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Note: I already read some questions about the UIScrollView sending touches to the subviews (this included and although I have up voted, it's not working as I intended anymore).

What I have: I have a UIScrollView with a Custom UIView (let's call it A) inside which covers the entire UIScrollView. I am also allowed to put other custom UIViews inside the A.

On the code I am doing this:

[scrollView setDelaysContentTouches:YES];
scrollView.canCancelContentTouches = NO;

What is happening: At the moment my only issue is that, if I want to move a subview inside A, I have to touch it, wait, and then move it. Exactly as stated here:

Now, the behaviour changes depending on the "length in time" of the first touch on the UIView. If it's short, then the relative dragging is managed as it was a scroll for the UIScrollView. If it's long, then I'm getting the touchesMoved: events inside my UIView.

What I want: The subviews inside A should always receive priority and I shouldn't have to touch and wait. If I touch A and not a subview of it, I want the UIScrollView to receive the touches, like panning and moving around (the contentSize is bigger than the frame).

Edit 1.0

The only reason for me to have this A view inside a generic UIScrollView, is because I want to be able to zoom in/out on the A view. So I am doing the following:

- (UIView *)viewForZoomingInScrollView:(UIScrollView *)scrollView {
    return customView; // this is the A view

In the beginning I didn't had the A view inside the UIScrollView and the only thing I did was adding the A as a subView of my UIViewController's root view and everything went well. If there is another way to enable zoom in/out I will gladly accept the answer.

share|improve this question
Just quick googling, tried to override scrollView's hitTest ? herbert-siojo.com/2011/04/01/… –  A-Live Aug 14 '12 at 7:56
Already seen this suggestion, doesn't work. –  RuiAAPeres Aug 14 '12 at 8:20
Did you try to add UIGestureRecognizer to the scrollview and then check touch is locationInView is in custom uiview ... –  Mina Nabil Aug 14 '12 at 8:36
The A view is covering all the screen. So the A screen is always going to be returned. –  RuiAAPeres Aug 14 '12 at 8:49

4 Answers 4

I haven't tested this, but I believe how you are handling the touch events in View A (or it's subviews) will determine how touch events are passed on. Specifically, if you're trying to use the methods: touchesBegan, touchesMoves, touchesEnded, etc instead of a UIGestureRecognizer you won't receive the touches in the way you want. Apple design the UIGestureRecognizer to handle problems like the one you're facing. Specifically, the UIScrollView uses UIPanGestureRecognizer to handle the scrolling. If you add a UIPanGestureRecognizer to each of the subviews of View A any "panning" that occurs on one of those subviews should be sent to that subview instead of the UIScrollView. However, if you're simply using the "raw" touches methods, the UIPanGestureRecognizer in UIScrollView will never be cancelled.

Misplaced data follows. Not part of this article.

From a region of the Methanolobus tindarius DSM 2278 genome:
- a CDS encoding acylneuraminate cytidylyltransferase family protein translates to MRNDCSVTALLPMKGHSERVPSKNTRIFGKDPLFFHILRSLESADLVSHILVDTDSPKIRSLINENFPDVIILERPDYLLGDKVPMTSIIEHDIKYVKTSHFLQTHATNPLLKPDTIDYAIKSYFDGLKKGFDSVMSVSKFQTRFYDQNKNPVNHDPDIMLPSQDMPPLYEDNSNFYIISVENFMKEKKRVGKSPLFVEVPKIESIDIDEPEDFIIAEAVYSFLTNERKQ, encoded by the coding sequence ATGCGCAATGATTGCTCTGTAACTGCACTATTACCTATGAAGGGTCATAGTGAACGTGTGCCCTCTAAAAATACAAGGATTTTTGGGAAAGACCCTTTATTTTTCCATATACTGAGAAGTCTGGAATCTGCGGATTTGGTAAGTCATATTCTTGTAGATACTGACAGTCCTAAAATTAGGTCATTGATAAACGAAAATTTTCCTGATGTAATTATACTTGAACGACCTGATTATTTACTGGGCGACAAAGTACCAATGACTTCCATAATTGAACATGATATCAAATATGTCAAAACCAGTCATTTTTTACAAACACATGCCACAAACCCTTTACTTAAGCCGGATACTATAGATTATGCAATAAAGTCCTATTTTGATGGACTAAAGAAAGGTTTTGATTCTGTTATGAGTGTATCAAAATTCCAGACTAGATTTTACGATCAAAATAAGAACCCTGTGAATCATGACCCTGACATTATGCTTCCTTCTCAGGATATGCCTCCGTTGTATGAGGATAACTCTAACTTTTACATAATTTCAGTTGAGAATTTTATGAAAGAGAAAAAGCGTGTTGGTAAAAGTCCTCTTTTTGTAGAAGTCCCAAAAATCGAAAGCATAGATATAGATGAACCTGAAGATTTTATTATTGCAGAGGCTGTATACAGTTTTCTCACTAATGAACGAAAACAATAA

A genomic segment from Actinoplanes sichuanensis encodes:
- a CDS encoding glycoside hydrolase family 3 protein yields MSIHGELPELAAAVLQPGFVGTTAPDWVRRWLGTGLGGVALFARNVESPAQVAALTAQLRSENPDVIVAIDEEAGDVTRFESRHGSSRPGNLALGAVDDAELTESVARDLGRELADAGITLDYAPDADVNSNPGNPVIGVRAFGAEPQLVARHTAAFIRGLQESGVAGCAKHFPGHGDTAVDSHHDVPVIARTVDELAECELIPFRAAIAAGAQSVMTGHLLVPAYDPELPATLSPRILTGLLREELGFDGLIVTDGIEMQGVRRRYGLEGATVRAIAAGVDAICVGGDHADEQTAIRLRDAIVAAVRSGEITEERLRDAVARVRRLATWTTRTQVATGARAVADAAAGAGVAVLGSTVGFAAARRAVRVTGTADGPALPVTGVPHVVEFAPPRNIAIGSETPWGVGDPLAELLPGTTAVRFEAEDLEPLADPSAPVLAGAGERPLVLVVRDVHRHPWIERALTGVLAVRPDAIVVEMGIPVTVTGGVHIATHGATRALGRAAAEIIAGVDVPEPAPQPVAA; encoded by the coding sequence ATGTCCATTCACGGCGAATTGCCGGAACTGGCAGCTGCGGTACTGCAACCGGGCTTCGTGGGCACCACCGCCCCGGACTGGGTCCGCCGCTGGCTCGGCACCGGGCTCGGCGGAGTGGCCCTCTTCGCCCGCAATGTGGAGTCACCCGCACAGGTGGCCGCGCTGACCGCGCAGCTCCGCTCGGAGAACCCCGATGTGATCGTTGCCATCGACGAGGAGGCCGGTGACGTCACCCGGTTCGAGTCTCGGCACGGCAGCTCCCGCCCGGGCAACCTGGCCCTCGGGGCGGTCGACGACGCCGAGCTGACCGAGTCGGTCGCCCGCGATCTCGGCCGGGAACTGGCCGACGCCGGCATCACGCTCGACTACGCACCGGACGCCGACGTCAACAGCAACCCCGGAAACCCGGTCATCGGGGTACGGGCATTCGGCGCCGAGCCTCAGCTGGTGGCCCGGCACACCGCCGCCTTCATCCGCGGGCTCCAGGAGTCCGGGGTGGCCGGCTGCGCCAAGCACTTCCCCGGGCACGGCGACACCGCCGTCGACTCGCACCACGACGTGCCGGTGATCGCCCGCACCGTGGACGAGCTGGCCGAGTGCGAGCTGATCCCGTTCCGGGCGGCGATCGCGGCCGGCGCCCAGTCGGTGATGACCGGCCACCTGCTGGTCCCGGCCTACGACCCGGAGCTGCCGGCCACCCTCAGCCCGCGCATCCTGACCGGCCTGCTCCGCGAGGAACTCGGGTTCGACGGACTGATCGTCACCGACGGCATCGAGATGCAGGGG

In general, it's almost always best to use a UIGestureRecognizer instead of processing the touches directly in the view. If you need touches processed in a way that no standard UIGestureRecognizer can provide, subclass UIGestureRecognizer and process the touches there. That way you get all the the functionality of a UIGestureRecognizer along with your own custom touch processing. I really think Apple intended for UIGestureRecognizer to replace most (if not all) of the custom touch processing code that developers use on UIView. It allows for code-reuse and it's a lot easier to deal with when mitigating what code processes what touch event.

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+1 for the tip with the UIGestureRecognizer. –  RuiAAPeres Aug 15 '12 at 11:54
up vote 3 down vote accepted

Note: Thank you all for your contributions, specially to Aaron Hayman.

I was able to figure it out by doing the following on the UIScrollView sub-class I had:

-(BOOL)gestureRecognizerShouldBegin:(UIGestureRecognizer *)gestureRecognizer